Barbecuing is the perfect method for cooking fatty cuts of pork or beef, but relatively lean chicken is another story. For barbecued pulled chicken with a smoky flavour and moist, tender meat, we’d have to come up with some tricks.
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By America’S Test Kitchen The Associated Press
The deep flavour and creamy texture of Boston baked beans is the product of simple, yet judiciously chosen ingredients and slow—very slow—cooking. It seemed a natural recipe to adapt to the slow cooker and, given our location, we were under pressure to get this recipe just right.
Flavourful, well-marbled short ribs seem like the perfect candidate for grilling, but getting the texture just right can be a challenge. We wanted meltingly tender meat with the nicely browned exterior that the grill provides—without having to constantly fiddle with the fire.
For a recipe with a handful of ingredients, pasta with shellfish is awfully hard to get right.
We love the combination of tender pasta and succulent shrimp or bite-size bay scallops, but all too often the shellfish is overcooked and tough and the pasta is boring and flavourless.
Barbecue sauce is one of the most versatile sauces out there—it can be served as a dipping sauce or a topping, brushed onto protein and vegetables during cooking, or stirred into beans and shredded meat after cooking.
In researching recipes for barbecued brisket, we found that cooks could agree on one thing: slow-cooking (for up to 12 hours) to tenderize the meat.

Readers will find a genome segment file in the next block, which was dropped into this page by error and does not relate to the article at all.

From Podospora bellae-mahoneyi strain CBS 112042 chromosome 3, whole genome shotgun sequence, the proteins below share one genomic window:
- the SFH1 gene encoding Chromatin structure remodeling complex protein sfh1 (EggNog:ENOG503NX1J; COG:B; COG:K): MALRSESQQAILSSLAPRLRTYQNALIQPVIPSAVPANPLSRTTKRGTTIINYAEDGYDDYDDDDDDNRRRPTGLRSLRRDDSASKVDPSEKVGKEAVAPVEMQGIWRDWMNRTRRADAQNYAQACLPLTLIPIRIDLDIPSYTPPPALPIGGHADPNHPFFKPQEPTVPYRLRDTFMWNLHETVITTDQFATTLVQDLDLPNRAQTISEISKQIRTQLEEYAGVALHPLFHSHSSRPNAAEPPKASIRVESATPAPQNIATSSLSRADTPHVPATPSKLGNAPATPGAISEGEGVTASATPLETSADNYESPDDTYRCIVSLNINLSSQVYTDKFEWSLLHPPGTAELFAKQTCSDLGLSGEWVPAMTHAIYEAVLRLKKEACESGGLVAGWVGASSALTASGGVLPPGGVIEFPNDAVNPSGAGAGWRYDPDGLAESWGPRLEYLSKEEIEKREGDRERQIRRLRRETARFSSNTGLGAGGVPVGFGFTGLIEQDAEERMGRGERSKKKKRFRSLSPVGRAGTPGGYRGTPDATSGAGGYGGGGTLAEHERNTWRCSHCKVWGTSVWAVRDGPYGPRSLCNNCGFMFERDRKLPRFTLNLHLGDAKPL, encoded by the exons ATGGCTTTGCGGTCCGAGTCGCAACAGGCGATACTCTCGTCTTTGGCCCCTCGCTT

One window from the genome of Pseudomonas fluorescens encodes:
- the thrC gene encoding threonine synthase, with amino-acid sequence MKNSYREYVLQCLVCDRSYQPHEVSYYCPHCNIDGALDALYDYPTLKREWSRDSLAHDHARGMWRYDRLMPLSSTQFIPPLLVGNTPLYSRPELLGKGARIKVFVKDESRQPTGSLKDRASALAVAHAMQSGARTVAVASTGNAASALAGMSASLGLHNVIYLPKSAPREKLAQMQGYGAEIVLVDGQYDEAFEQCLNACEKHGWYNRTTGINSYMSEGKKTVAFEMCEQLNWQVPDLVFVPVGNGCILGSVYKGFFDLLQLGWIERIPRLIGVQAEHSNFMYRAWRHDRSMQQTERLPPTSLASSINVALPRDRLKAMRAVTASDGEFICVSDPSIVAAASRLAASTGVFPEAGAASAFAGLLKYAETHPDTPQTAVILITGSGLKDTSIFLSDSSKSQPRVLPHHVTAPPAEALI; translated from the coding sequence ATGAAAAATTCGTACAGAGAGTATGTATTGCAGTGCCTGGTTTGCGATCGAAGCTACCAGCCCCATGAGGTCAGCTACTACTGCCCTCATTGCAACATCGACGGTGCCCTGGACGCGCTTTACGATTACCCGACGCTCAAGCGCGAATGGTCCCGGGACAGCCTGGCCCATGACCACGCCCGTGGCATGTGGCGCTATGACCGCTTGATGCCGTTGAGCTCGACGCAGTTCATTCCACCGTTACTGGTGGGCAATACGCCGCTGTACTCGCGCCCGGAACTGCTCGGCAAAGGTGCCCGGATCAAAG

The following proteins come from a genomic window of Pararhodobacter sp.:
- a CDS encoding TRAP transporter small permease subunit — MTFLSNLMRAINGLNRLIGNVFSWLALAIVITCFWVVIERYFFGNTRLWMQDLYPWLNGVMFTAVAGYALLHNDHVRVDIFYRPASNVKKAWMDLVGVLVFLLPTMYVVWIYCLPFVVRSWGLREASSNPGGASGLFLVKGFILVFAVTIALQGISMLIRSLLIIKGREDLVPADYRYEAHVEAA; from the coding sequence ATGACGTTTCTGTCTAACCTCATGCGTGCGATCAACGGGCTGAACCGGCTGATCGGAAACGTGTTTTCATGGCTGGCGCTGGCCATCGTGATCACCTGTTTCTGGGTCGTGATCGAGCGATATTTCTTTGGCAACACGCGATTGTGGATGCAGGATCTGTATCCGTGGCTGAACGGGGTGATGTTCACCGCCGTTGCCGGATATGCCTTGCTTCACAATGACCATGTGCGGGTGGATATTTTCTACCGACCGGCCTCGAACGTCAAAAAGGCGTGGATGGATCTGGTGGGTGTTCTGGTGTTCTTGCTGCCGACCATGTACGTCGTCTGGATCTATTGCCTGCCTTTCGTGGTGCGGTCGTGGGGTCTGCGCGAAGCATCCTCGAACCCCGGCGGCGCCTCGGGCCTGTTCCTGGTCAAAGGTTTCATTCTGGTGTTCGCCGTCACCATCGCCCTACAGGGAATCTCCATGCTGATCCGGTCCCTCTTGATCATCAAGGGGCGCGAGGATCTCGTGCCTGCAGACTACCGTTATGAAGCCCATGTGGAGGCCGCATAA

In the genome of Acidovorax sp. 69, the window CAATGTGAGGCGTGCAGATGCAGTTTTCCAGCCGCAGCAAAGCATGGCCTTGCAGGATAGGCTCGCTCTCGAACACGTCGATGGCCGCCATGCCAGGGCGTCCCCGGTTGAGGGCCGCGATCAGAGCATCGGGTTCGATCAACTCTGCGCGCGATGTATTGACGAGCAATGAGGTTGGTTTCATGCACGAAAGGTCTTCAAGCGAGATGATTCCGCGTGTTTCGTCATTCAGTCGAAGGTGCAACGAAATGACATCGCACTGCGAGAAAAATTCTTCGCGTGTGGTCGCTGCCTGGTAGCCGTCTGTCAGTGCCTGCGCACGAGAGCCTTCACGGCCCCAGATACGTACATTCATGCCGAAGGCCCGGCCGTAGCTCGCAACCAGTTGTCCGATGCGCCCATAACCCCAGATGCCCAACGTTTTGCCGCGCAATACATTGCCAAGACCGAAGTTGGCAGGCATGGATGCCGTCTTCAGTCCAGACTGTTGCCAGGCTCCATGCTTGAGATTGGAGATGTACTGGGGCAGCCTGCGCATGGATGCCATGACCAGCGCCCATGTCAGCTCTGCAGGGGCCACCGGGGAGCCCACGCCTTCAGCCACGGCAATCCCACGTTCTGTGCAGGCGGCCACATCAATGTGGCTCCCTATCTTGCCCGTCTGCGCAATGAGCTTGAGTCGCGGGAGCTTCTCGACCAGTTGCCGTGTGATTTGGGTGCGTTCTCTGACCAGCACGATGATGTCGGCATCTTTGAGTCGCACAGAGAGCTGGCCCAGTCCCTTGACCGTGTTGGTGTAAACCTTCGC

We wanted to figure out a way to make cooking this cut of meat less daunting and less time-consuming, and we wanted to trade in a professional smoker for a backyard grill.
When it comes to grilled kebabs, vegetables are often an afterthought, typically used as a filler on meat-heavy skewers. But this treatment often leads to mushy, burnt vegetables with no flavour of their own. We wanted to create a recipe that would put the vegetables front and centre.
Chef Bridget Lancaster developed this blueberry cobbler, admitting she’s not a “biscuit-style cobbler lover—they just taste too much like doughy dumplings.”
Add ripe peaches to cake and problems abound: All the juice makes for a soggy cake and their delicate flavour gets lost.
Roasting the peaches—and tossing them with peach schnapps—concentrated their flavour and expelled moisture. However, the peaches became swathed in a flavourful but gooey film when cooked.
The first thing we noticed when replacing pasta with whole-grain farro in this nourishing update on pasta salad with pesto was the grain’s fantastic al dente texture.